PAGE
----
Ukraine/Russia Sanctions: OFAC Authorizes Derivatives Linked to Prohibited Debt and Equity Under OFAC Directives 1, 2 or 3

Ukraine/Russia Sanctions: OFAC General License No. 1B Authorizes Derivative Transactions Linked to Prohibited Debt Under OFAC Directives 1, 2 or 3 On November 28, 2017, the Treasury Department’s Office of Foreign Assets Control (OFAC) issued General License No. 1B under Executive Order 13,662.[i] General License 1B authorizes "[a]ll transactions by U.S. persons, wherever located, and transactions within the United States involving derivative products whose value is linked to an underlying asset that constitutes prohibited” debt issued by a party subject to the debt prohibitions of OFAC Directives 1, 2, or 3 or prohibited equity under Directive 1.[ii] As explained by OFAC, the changes implemented by General License 1B “relate to… Read More Continue Reading

OFAC DIRECTIVE 1 AS AMENDED SEPTEMBER 29, 2017

Business Update | October 11, 2017 | Author: Hdeel Abdelhady | PDF OFAC Further Tightens Russia Debt Prohibitions Pursuant to the Countering Russian Influence in Europe and Eurasia Act of 2017 As required by the Countering Russian Influence in Europe and Eurasia Act of 2017 (CRIEEA),[i] the U.S. Treasury Department’s Office of Foreign Assets Control (OFAC) on September 29, 2017 amended and reissued OFAC Directive 1 (Directive 1).[ii] As amended, Directive 1 continues to prohibit certain “new” debt, equity, and related transactions involving entities subject to U.S. Sectoral Sanctions targeting Russia’s financial services sector. This Business Update discusses the background to and mechanics of Directive 1 as amended and reissued. Ukraine/Russia-Related… Read More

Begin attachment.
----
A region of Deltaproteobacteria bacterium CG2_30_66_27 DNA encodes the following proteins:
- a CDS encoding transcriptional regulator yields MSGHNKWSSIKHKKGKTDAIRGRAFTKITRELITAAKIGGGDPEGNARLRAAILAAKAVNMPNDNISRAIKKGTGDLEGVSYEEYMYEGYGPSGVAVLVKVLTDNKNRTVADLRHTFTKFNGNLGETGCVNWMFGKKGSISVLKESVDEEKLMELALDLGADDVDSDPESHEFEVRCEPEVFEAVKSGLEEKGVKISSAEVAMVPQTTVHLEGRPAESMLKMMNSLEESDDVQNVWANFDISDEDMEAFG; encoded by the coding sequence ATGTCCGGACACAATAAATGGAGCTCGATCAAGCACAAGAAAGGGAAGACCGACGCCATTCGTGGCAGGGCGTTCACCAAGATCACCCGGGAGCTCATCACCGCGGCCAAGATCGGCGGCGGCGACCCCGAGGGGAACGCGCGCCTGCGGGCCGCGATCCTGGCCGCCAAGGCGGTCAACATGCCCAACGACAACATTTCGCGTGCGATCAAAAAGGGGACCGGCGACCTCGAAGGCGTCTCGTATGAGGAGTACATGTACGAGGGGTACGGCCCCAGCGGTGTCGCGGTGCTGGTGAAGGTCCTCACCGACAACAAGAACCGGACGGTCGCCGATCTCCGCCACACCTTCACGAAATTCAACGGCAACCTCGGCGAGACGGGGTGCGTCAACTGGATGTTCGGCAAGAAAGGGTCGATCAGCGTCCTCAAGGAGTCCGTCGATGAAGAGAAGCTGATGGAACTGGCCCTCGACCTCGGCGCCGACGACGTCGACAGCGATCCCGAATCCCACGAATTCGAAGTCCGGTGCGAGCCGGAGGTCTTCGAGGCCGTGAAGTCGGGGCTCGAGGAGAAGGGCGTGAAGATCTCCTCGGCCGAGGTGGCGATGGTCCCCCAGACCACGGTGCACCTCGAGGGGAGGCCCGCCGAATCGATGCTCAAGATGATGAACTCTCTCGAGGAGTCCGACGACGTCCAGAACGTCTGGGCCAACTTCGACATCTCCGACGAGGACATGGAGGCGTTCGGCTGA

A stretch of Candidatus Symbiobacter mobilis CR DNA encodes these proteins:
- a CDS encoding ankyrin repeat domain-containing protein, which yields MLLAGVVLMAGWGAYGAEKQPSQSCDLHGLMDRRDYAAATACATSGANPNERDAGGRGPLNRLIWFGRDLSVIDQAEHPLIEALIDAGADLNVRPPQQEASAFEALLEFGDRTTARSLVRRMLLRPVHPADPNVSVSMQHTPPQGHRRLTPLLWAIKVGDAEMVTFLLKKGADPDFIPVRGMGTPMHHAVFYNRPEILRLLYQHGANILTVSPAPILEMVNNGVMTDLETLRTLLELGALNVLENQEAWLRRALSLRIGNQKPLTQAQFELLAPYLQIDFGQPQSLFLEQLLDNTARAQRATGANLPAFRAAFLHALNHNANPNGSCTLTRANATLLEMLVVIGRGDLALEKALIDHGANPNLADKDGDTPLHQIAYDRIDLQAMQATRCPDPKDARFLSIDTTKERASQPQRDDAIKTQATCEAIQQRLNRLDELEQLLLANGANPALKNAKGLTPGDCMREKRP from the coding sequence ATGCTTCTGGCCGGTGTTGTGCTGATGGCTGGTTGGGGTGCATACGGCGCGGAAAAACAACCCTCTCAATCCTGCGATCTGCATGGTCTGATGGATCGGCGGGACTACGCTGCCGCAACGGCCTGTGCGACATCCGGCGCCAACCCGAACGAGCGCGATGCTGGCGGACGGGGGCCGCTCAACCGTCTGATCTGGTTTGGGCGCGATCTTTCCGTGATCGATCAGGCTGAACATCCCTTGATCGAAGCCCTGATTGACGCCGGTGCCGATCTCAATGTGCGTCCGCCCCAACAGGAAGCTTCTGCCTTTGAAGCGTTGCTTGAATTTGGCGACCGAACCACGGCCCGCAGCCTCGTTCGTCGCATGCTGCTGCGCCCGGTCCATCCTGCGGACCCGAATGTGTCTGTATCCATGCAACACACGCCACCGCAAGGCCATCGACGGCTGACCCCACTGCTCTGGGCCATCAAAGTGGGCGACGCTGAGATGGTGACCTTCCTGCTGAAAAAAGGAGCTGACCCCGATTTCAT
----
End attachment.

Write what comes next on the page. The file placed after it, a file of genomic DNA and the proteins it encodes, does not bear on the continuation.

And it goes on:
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China’s One Belt One Road Could Disrupt U.S. Legal Dominance

How China's One Belt One Road Will Open Trade Routes and Raise Barriers to U.S. Law Source: The Economist On May 14, 2017, President Xi Jinping of China outlined plans to fund China's One Belt, One Road (OBOR) initiative. If successful, OBOR would alter the global trade landscape and, secondarily, likely curtail the global reach of U.S. law. The potential legal effects of the OBOR and other non-U.S. dollar- and Bretton Woods system-centric trade and finance initiatives were discussed in an earlier MassPoint Occasional Note. Given President Xi's fresh announcement of concrete plans to carry forward the OBOR project, MassPoint's earlier discussion of the project's potential curtailment of the global reach of… Read More Continue Reading